PROVIDENCE, R.I. (WPRI) — Students and educators across Rhode Island are currently in their third school year since the pandemic started and on Wednesday, a panel of experts discussed how it has affected the state’s youth.
The virtual discussion called “Returning to Our Schools” was led by the Academic Dean of the Brown School of Public Health Dr. Megan Ranney and featured other doctors, educators, parents and students.
All agreed that times are tough in the classroom right now, and it’s causing a mental health crisis among students and staff.
Deborah Obisanya, a student in the Providence Public School District, said she remembers the moment her school switched to distance learning in 2020. Since then, she said she’s noticed a difference in her peers.
“For some of my friends, I know their mental health really declined sharply and it reflects on their grades too, so there are a lot of people who did not do well the first quarantine distance learning, and then it just kept getting worse,” Obisanya said.
But it’s not just affecting students. Educators are also struggling, as Ranney pointed out.
“We know from national surveys, including one done by the CDC Foundation last May, that almost a third of teachers reported symptoms with clinical depression, almost 40% reported symptoms consistent with generalized anxiety, and half of teachers said that they were thinking of leaving the profession more now than they were before the pandemic,” Ranney said.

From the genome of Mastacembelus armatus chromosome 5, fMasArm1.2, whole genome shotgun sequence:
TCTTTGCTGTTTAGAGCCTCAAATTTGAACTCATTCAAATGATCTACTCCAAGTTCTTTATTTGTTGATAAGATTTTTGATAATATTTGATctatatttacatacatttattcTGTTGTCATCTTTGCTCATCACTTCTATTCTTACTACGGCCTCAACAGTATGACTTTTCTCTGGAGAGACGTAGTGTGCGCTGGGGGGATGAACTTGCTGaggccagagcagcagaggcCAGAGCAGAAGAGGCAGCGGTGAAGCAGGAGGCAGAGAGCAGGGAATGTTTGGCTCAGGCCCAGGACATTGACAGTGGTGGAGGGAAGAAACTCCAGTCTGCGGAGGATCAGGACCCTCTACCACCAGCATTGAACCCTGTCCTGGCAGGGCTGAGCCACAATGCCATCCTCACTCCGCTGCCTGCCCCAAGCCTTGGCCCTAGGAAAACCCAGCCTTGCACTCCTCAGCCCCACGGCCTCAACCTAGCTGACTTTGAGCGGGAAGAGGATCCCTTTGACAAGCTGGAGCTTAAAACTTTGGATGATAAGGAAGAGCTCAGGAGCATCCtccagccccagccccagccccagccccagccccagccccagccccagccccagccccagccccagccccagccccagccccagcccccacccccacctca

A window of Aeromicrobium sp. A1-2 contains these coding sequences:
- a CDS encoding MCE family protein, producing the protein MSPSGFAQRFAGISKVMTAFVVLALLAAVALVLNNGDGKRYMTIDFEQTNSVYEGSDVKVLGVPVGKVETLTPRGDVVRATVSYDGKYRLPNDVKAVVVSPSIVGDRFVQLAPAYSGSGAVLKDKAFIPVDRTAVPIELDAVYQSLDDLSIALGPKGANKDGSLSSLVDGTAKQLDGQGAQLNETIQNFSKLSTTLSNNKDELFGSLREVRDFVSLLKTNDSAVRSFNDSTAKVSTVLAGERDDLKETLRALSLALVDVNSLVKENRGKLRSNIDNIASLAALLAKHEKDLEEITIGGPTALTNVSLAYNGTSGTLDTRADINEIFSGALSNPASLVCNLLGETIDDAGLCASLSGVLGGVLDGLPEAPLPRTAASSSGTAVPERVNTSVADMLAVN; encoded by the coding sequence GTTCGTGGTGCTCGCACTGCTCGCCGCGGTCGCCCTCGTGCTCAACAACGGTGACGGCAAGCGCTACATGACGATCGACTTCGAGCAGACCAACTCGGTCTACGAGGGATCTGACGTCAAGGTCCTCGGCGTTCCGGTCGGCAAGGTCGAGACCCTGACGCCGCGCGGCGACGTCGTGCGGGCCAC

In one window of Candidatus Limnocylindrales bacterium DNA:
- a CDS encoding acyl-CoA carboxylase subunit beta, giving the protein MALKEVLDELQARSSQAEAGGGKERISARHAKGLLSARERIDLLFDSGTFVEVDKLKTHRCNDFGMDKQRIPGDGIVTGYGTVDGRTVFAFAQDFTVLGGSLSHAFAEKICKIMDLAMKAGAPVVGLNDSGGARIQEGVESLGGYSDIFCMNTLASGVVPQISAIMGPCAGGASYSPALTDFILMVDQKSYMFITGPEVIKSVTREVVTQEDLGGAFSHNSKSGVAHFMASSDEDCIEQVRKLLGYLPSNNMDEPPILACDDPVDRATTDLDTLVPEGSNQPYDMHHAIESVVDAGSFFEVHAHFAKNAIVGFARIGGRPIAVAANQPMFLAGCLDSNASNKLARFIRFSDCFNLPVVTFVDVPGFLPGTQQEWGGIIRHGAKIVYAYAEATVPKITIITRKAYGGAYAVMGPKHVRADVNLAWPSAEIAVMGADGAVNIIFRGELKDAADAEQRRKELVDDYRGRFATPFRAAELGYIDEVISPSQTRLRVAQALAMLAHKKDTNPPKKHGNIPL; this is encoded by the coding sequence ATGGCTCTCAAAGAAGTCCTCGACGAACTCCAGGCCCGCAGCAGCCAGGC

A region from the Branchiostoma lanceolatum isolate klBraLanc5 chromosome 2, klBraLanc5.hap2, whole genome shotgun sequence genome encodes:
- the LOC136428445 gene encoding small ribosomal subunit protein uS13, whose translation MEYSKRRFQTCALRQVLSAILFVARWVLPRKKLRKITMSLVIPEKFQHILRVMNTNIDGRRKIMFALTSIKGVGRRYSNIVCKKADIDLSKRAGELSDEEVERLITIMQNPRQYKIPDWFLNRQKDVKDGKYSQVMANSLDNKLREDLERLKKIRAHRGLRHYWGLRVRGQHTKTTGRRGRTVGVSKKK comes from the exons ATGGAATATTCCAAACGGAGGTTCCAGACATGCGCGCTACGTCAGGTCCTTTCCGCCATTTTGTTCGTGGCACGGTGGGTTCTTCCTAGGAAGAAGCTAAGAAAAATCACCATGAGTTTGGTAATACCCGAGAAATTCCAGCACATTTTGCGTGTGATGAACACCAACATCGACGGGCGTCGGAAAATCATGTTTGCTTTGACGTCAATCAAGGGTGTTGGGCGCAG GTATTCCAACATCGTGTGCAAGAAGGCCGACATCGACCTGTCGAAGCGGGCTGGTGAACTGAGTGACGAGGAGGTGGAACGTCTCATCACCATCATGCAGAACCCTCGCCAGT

Ranney pointed to Providence Public Schools, where the district reported it lost 10% of teachers last summer alone, and more than 350 in the last two years.
“These are losses of not just people, not just bodies in a system, but folks that are part of a community and who have held roles and have institution knowledge, and are deeply needed to take care of the kids,” she added.
Rhode Island Department of Education (RIDE) Commissioner Angélica Infante-Green, who was also on the panel, said the state changed rules to expedite increasing schools’ staffing levels.
“I’m worried about all of us. I’m worried about finding nurses in our schools. It’s just across the board and this has taken its toll on everyone,” Infante-Green said.
Infante-Green said RIDE has invested in a course on social and emotional development that’s accessible to both educators and parents. She said RIDE is also using incentives to hire more teachers, and is investing in more professional development.
One teacher on the panel said every day is a balancing act, and she never knows how many students will be in her class on any given day.
“I might have a student in the room who I haven’t seen in three weeks, and I don’t really know the context with that,” said Toni Cox, a high school teacher in Providence.
Some ideas for improvement were providing teachers and parents with better mental health resources and support for themselves and students, and to hire more staff to take the pressure off of employees with full plates.
Infante-Green said she’s remaining hopeful and is holding firm on her word to keep students learning in person right now.
“This is where they get their food, this is where they get their support system, this is where they get to see a nurse. So, I think we take for granted how important schools are,” she said.
While there are no easy answers, the group ended the session in agreement that working together is a start.
“I think centering student voice, community voice, and parent voice can go a long way to making sure that every individual community’s needs get met,” said parent Melissa Hughes.
Click here for more information on mental health resources provided by RIDE.